Copyright is a double-edged sword. On the first edge, it’s amazing that after a certain amount of time, and under certain circumstances, every book, every story, every beautiful creature of the imagination that was ever created will enter the public domain, from which point they will be forever free for all to enjoy at no cost.
Dancing on the other edge of the blade, when it comes to classic SF stories from now defunct genre magazines, even when the stories are out of copyright they are often hard to find, expensive to obtain (in terms of time or money), and rarely available in a modern digital reading experience (phone, tablet, ereader, etc.)
With one exception.
The people at Project Gutenberg have done a stellar job digitizing stories that have made their way into the public domain by one avenue or another. Typically, the story/book is on Gutenberg.org because
- Someone failed to renew the copyright or
- The IP aged into the public domain.
In either case, that means it’s free for you and me!
(Sidenote: A mass of copyrighted works is about to enter the public domain. Each year from 2019 onwards, more and more works will become available. So this is really only the beginning of a deluge of great, FREE, public domain content. Much of it science fiction and fantasy! *grins*)
I believe it’s important not only to preserve these stories, but to continue to share them and make them available. So, I took the time to pick out a bunch of classic science fiction stories that I thought my readers would enjoy.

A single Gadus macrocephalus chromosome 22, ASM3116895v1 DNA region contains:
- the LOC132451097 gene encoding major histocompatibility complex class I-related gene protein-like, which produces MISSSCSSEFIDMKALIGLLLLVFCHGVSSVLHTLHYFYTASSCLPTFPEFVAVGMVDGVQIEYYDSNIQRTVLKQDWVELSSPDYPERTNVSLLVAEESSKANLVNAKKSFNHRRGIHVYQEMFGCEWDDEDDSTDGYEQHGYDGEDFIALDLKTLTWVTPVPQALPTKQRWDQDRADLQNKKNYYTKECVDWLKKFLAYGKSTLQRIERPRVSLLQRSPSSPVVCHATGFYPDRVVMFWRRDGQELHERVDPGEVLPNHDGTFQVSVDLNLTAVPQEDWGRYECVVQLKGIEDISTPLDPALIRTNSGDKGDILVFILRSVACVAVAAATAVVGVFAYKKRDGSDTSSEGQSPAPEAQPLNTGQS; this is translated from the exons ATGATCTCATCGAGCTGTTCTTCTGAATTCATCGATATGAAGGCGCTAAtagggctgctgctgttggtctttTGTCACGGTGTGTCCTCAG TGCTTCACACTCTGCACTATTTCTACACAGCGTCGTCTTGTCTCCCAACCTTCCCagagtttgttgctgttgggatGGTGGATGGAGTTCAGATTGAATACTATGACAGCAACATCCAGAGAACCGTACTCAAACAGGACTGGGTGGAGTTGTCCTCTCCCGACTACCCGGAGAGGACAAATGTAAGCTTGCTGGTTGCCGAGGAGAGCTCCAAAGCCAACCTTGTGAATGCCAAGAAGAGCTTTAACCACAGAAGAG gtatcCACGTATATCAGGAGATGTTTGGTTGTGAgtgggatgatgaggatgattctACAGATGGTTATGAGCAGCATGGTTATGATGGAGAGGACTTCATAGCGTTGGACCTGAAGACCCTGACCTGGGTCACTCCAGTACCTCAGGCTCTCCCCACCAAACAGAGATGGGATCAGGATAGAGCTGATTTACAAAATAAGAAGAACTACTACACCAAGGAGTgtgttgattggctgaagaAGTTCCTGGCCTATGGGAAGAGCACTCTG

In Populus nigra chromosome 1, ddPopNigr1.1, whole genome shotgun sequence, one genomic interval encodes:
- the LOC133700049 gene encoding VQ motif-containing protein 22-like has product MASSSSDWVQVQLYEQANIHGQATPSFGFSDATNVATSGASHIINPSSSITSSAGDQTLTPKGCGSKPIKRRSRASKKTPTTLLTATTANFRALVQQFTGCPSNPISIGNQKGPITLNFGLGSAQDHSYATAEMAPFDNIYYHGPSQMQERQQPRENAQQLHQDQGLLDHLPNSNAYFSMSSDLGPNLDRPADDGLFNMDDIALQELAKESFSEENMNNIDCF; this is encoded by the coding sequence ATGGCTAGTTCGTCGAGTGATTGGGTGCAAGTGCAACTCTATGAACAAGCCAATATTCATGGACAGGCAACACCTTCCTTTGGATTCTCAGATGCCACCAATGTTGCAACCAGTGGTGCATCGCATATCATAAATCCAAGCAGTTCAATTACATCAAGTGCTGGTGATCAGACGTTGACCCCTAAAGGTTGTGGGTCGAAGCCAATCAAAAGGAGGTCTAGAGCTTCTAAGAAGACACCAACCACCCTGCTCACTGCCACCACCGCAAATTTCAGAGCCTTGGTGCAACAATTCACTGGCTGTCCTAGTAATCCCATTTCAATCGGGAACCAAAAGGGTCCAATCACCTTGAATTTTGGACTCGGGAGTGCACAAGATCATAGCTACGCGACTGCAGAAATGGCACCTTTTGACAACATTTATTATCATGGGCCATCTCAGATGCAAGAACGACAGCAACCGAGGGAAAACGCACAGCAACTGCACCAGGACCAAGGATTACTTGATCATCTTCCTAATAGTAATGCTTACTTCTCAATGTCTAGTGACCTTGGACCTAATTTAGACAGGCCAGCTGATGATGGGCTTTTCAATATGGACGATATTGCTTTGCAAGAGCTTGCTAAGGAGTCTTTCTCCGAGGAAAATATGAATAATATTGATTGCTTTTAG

Here are five stories by five godfathers of science fiction: H. Beam Piper, Isaac Asimov, Poul Anderson, Bradner Buckner, and Algis Budrys.
Each of these five stories has been published with original illustrations under the Gutenberg license.
“Omnilingual” by H. Beam Piper
An original xenoarchaeology adventure. Soulfully descriptive, keenly insightful, and gripping in its mystery. When an ancient calendar is discovered among the ruins of the Martian city, the key to understanding a lost civilization lies in the hands of linguist Martha Dane.
“Sentiment, Inc.” by Poul Anderson
What starts as a happy story of young couple’s dating life quickly morphs into a conspiracy theory about a research outfit known as Sentiment, Inc. They’ve put some wild ideas into his girl’s head that have driven her out of his arms, and by George, if that’s how it’s going to be, he’s damn well going to let those bastards have a piece of his mind.
“The Day Time Stopped Moving” by Bradner Buckner
Today’s the day. The day Dave Miller pulls the trigger. But when he botches a drunken attempt at suicide and ends up stuck in time, Dave Miller, alcoholic owner of a local pharmacy, has to figure out a way to kick time back into flow and return to the life he had failed so miserably to exit.
“Youth” by Isaac Asimov
When two youths find some strange creatures in the grass the morning after they heard the thunder sounds, they know they can’t tell their parents. What they don’t know is what the disgusting vermin are called, what to feed them to keep them alive—or how important they are to peaceful intergalactic coexistence.
“Wall of Crystal, Eye of Night” by Algis Budrys
In a vaguely cyberpunk industrial near future, a titan of industry fights his enemy for power and control, only to find that it’s not his enemy he must face—but his own demons.